Rolls-Royce: Aero Engines
Note: This is a sub-section of Rolls-Royce
Around half the aircraft engines used by the Allies in World War I were made by Rolls-Royce.
1920 Produced the Condor aero-engine
By the late 1920s, aero engines made up most of Rolls-Royce's business.
1931 A Rolls-Royce engined Vickers biplane wins the Schneider Trophy at a speed of 386.1 mph
1933 The Condor engine was produced.
1935 Henry Royce's last design was the Merlin aero engine, which came out in 1935, although he had died in 1933. This was developed after the R engine, which had powered a record-breaking Supermarine S6B seaplane to almost 400 mph in the 1931 Schneider Trophy. The Merlin was a powerful V12 engine and was fitted into many World War II aircraft: the Hawker Hurricane, Supermarine Spitfire, de Havilland Mosquito (two-engine), Avro Lancaster (four-engine), Vickers Wellington (two-engine); it also transformed the American P-51 Mustang into possibly the best fighter of its time, its Merlin engine built by Packard under licence. Over 160,000 Merlin engines were produced. The Merlin crossed over into military vehicle use as the Meteor powering the Centurion tank among others.
1937 Aero engine manufacturers. "Kestrel" Aero Engines. "Merlin" Aero Engines. 
1940 Stanley Hooker met Frank Whittle and later introduced him to Rolls' CEO, Ernest Hives. Hooker led Rolls' supercharger division, which was naturally suited to jet engine work. Hives agreed to supply key parts to help the Whittle jet engine project; Rolls' engineers helped solve the surging problems seen in the early engines.
By late 1941 it was obvious to all that the arrangement between Power Jets and Rover for production of the engine was not working. Whittle was frustrated by Rover's inability to deliver production-quality parts; Rover was losing interest in the project after the delays and constant harassment from Power Jets.
Early 1942 Whittle contracted Rolls-Royce to supply six engines, known as the WR.1.
In the post-World War II period Rolls-Royce made significant advances in gas turbine engine design and manufacture. The Dart and Tyne turboprop engines were particularly important, enabling airlines to cut times for shorter journeys whilst jet airliners were introduced on longer services. The Dart engine was used in Argosy, Avro 748, Friendship, Herald and Viscount aircraft, whilst the more powerful Tyne powered the Atlantic, Transall and Vanguard, and the SRN-4 hovercraft. Many of these turboprops are still in service. Amongst the jet engines of this period was the RB163 Spey, which powers the Trident, BAC 1-11, Grumman Gulfstream II and Fokker F28.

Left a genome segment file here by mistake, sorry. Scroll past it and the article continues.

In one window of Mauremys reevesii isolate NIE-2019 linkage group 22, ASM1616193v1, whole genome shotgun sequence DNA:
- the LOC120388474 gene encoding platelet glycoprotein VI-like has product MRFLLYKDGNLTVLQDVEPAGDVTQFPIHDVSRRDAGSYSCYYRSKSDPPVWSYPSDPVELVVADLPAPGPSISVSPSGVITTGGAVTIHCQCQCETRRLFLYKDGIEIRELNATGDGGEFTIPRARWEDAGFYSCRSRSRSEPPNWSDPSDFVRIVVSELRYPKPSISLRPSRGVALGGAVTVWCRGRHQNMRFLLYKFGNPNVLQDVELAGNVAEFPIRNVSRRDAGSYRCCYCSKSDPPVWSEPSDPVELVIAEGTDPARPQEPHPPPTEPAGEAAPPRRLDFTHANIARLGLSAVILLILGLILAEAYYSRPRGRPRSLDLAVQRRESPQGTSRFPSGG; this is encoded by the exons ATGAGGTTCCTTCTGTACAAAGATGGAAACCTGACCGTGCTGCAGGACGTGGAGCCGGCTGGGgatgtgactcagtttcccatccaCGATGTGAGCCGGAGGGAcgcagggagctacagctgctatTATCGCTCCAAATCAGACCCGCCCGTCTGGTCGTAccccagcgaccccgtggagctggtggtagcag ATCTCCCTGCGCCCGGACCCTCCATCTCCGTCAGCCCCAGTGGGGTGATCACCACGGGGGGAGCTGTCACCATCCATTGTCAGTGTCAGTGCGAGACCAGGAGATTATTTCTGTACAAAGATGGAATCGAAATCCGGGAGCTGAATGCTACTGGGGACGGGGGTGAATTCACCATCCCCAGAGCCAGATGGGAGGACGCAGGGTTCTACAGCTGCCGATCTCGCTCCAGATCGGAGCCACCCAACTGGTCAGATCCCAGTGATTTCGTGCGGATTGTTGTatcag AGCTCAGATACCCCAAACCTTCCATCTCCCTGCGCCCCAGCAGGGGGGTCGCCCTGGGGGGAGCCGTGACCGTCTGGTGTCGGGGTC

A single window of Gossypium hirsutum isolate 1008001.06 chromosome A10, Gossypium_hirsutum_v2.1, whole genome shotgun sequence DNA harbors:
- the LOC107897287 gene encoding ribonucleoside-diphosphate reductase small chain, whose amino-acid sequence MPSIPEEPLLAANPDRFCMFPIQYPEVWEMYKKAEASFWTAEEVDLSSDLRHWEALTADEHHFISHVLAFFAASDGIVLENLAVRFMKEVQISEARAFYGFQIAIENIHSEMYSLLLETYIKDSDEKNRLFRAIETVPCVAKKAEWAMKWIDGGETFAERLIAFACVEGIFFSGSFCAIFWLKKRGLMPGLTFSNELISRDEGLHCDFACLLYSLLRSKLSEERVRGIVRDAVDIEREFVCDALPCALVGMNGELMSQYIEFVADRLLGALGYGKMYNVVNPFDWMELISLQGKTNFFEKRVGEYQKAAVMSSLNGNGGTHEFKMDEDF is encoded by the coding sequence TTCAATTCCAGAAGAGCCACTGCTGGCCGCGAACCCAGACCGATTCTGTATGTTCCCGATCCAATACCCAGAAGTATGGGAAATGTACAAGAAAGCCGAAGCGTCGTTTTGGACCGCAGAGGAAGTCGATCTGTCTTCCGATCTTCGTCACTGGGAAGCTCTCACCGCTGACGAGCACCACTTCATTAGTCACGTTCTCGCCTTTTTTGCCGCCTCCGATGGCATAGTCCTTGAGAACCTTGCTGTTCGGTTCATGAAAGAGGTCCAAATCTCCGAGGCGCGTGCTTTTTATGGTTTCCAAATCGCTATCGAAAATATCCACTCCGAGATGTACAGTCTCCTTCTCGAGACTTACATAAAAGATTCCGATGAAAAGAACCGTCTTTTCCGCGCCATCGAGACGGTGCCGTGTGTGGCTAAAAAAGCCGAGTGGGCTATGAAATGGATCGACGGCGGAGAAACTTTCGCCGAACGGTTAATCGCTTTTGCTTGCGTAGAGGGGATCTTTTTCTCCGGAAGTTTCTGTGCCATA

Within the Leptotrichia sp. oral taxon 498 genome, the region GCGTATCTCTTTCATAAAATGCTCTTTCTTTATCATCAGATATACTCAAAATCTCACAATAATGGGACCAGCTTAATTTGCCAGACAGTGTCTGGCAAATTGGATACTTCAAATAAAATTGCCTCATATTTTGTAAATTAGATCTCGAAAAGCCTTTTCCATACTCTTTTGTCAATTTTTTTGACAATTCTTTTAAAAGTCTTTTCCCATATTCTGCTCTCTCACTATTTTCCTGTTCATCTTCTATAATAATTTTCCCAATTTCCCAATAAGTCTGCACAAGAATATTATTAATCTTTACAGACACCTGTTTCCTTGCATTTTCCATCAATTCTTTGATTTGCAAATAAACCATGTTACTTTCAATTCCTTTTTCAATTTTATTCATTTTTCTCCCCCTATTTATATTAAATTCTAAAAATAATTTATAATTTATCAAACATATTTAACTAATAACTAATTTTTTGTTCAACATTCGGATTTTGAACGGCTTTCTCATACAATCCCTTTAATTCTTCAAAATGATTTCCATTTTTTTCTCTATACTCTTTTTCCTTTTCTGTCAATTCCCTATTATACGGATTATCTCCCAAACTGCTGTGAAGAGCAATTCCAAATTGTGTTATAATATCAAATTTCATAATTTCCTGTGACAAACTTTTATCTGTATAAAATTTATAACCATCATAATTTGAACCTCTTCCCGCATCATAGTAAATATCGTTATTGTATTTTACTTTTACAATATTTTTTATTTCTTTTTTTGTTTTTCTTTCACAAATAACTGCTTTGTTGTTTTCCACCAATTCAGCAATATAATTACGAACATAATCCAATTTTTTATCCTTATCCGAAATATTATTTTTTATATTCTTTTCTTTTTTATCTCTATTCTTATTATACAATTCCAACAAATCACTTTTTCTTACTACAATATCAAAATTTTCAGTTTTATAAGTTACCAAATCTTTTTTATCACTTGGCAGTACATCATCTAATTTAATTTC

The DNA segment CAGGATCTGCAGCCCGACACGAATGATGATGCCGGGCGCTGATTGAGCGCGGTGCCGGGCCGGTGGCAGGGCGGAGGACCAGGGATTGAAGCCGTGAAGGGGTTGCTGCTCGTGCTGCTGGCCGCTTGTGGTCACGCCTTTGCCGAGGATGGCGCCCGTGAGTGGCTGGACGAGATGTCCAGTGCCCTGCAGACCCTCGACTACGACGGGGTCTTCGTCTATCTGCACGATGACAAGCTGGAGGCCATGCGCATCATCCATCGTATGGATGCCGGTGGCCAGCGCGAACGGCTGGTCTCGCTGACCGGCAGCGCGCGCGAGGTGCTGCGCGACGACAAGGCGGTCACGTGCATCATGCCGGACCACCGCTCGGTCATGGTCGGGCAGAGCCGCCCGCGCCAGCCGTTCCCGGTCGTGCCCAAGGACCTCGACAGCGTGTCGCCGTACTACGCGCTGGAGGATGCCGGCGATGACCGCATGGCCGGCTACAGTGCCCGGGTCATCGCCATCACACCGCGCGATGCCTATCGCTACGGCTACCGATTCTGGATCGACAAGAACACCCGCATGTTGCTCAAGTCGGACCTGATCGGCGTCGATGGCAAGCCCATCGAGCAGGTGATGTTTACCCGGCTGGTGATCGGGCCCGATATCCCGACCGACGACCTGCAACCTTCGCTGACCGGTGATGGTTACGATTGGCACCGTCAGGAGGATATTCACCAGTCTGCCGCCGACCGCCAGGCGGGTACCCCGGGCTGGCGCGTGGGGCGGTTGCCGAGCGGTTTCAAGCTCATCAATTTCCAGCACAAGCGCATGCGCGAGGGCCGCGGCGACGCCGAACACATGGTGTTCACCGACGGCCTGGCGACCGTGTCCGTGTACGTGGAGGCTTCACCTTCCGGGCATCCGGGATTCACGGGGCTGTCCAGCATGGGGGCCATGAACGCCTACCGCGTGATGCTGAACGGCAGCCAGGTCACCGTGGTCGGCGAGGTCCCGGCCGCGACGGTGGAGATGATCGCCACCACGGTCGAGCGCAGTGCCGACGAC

During the late 1950s and 1960s there was a significant rationalisation of all aspects of British aerospace and this included aero-engine manufacturers, culminating in the merger of Rolls-Royce and Bristol Siddeley in 1966 (Bristol Siddeley had itself resulted from the merger of Armstrong Siddeley Motors and Bristol Aero Engines in 1959). Bristol Siddeley, with its principal factory at Filton, near Bristol, had a strong base in military engines, including the Olympus, Viper, Pegasus and Orpheus. They also manufactured the Olympus 593 Mk610 for Concorde.
1968 First test run of the RB.211 turbo-fan engine for Lockheed.
List of Engines
- Eagle 1915-1928 - (4,681 built) - V12
- Hawk 1915-1918 - (215 built) - V6
- Falcon 1916-1927 - (2,185 built) - V12 of 14.2 litres
- Condor 1918-1932 - (327 built) - V12
- Merlin 1935- - (150,000) - V12 of 27 litres
- Kestrel 1927
- R 1929-34 - (19 built)
- Pennine 1945- - X24 of 44 litres
- Vulture X24
- Crecy 1945- - (6 built) - V12 of 26.1 litres
- Eagle 22 (50 built) - H24 of 46 litres
Gas turbine turbojet aero-engines
- Welland 1943- -(167 built)
- Nene 1944- Aka RB.41
- Tay Aka RB.44
- Avon 1950-1974 - (>11,000 built)
- Viper 1953-
- Soar 1953-
Gas turbine turboprop aero-engines
Gas turbine bypass turbofan aero-engines
Gas turbine lift jet aero-engines
Gas turbine turboshaft aero-engines
Sources of Information
-  Wikipedia